Paulson proposes major new role for the Fed
The central bank would oversee all financial markets, under a new plan.
The Federal Reserve already manages the economy: setting interest rates, supervising banks, making sure the nation's payment systems operate efficiently. Now, the Bush administration is proposing that the Fed become a supercop for the nation's financial system.Skip to next paragraph
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But should the central bank be that powerful? Can an unelected group of overseers – whose record in dealing with the latest financial crisis looks mixed – also run the world's leading capital markets?
Those are two key questions already percolating in the halls of Congress – and beyond – in the wake of Treasury Secretary Henry Paulson's call for a sweeping reform of the financial system. The plan would represent the biggest overhaul since the Securities Act of 1934, a legislative reaction to the financial abuses that led to the Great Depression.
Under Mr. Paulson's proposal, the Fed would become a "market stability regulator," gathering information, collaborating with other regulators, and monitoring risk across the board. But the Paulson plan also envisions a "prudential regulator," which would focus on the safety and soundness of firms with federal guarantees. And the Fed would also be involved in a revamping of the mortgage origination business, perhaps as part of a new Mortgage Origination Commission, which will undertake a review of the entire home lending system.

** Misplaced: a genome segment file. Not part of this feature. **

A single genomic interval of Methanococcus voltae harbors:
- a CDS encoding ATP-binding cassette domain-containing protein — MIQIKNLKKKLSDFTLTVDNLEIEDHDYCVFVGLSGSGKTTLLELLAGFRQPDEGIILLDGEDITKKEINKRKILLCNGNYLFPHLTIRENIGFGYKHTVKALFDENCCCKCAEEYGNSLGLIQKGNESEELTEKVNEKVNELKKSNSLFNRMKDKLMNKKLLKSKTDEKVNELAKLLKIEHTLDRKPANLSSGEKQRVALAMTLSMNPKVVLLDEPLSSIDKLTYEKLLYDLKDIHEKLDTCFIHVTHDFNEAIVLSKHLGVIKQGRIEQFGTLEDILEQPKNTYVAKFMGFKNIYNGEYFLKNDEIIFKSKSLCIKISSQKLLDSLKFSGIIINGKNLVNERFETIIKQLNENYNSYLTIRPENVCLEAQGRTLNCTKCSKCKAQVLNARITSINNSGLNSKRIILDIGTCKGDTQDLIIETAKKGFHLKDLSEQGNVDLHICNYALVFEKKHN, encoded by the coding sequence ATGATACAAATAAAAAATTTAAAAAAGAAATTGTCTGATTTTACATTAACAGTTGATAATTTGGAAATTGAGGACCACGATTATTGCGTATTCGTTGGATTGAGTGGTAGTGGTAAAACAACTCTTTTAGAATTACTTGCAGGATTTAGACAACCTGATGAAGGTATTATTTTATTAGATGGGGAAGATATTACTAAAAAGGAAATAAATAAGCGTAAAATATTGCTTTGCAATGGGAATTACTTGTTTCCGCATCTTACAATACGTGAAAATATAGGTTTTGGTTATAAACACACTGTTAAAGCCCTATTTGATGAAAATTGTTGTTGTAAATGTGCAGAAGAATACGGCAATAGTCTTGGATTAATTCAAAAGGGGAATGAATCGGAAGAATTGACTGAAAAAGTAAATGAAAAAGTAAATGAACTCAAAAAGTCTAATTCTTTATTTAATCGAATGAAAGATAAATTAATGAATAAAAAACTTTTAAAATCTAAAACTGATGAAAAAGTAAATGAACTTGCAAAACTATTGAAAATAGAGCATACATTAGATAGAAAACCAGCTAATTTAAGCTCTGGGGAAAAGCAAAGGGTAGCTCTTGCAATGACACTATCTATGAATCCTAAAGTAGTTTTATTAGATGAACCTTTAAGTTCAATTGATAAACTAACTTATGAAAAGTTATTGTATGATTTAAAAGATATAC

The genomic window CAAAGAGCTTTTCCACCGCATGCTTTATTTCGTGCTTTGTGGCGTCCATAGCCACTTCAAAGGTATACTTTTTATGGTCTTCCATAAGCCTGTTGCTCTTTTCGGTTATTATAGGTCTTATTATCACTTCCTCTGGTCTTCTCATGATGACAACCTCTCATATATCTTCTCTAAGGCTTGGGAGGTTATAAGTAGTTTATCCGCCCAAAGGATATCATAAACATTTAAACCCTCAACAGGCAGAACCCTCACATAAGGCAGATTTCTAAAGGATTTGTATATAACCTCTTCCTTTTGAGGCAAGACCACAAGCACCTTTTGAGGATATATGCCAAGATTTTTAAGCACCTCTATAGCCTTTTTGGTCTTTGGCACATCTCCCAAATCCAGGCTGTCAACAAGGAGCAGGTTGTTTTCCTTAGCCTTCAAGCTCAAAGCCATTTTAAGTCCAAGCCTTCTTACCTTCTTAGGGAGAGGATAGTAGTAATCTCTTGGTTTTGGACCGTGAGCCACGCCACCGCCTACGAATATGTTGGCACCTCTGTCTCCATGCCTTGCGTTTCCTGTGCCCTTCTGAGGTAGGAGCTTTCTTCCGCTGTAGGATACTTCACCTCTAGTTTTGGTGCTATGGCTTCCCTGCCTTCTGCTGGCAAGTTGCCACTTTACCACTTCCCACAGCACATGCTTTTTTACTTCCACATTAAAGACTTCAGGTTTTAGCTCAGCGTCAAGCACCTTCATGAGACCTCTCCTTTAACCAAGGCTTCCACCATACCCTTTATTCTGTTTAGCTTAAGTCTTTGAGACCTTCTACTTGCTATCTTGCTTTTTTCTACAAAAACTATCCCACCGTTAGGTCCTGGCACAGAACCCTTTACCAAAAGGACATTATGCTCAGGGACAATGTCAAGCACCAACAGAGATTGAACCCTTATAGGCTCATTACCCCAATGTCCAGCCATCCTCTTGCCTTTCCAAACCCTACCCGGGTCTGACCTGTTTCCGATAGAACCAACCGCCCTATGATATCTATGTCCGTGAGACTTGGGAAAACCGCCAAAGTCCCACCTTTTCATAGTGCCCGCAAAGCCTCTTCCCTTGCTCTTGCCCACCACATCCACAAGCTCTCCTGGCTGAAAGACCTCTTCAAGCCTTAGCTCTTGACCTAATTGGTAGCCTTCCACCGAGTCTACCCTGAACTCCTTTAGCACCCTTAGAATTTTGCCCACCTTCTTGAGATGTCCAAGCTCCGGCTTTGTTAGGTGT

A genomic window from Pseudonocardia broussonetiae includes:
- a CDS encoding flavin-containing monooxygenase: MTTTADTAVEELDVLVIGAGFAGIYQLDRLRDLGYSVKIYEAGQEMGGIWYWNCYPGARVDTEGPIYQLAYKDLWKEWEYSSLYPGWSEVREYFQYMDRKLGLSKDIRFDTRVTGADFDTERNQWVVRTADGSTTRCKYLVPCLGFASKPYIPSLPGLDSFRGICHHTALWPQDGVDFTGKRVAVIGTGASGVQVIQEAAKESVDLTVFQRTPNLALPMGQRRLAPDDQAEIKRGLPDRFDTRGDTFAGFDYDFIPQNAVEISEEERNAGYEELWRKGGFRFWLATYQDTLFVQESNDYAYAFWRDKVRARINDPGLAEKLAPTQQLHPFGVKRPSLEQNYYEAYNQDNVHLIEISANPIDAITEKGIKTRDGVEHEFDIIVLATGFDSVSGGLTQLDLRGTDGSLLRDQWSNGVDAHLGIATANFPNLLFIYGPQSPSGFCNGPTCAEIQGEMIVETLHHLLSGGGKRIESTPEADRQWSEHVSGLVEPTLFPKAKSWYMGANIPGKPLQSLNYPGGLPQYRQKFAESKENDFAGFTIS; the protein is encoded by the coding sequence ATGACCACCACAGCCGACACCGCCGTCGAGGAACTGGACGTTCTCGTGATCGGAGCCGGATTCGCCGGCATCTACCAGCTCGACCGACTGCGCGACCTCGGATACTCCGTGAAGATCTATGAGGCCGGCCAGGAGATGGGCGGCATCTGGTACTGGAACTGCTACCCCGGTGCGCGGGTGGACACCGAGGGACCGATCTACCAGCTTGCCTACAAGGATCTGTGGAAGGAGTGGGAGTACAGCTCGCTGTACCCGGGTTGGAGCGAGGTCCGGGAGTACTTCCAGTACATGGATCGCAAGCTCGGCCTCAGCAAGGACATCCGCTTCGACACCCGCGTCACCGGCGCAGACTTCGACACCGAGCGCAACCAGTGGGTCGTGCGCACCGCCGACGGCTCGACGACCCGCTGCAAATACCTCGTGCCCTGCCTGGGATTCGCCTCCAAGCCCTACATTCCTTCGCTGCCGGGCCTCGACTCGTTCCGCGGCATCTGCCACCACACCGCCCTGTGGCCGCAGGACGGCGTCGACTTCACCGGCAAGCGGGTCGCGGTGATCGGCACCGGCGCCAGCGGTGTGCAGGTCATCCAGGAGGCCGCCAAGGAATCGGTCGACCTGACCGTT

"This is a complex subject deserving serious attention. Those who want to quickly label the blueprint as advocating more or less regulation are oversimplifying this critical and inevitable debate," said Paulson in his speech on Monday. "The blueprint is about structure and responsibility."
Once Congress focuses on the Paulson plan, it is likely to be a heated debate.
Some finance experts argue the Fed already has its hands full.
He says the Fed also fell flat in recent years in its current regulatory role, raising questions about whether to extend new powers on that front. For example, banks shifted a lot of their risks off their balance sheets, thus negating the need to set up reserves against losses. "Where were they in terms of monitoring the level of off-balance-sheet risk" that banks were taking with complex investments? asks Mr. Thomas.
However, other finance experts believe the time is right for a major overhaul of a system that may be vastly out of touch with the markets. "The Fed has to have enough authority to know where the bombs are hidden," says Doug Roberts, a monetary expert at Channel Capital Group in Shrewsbury, N.J.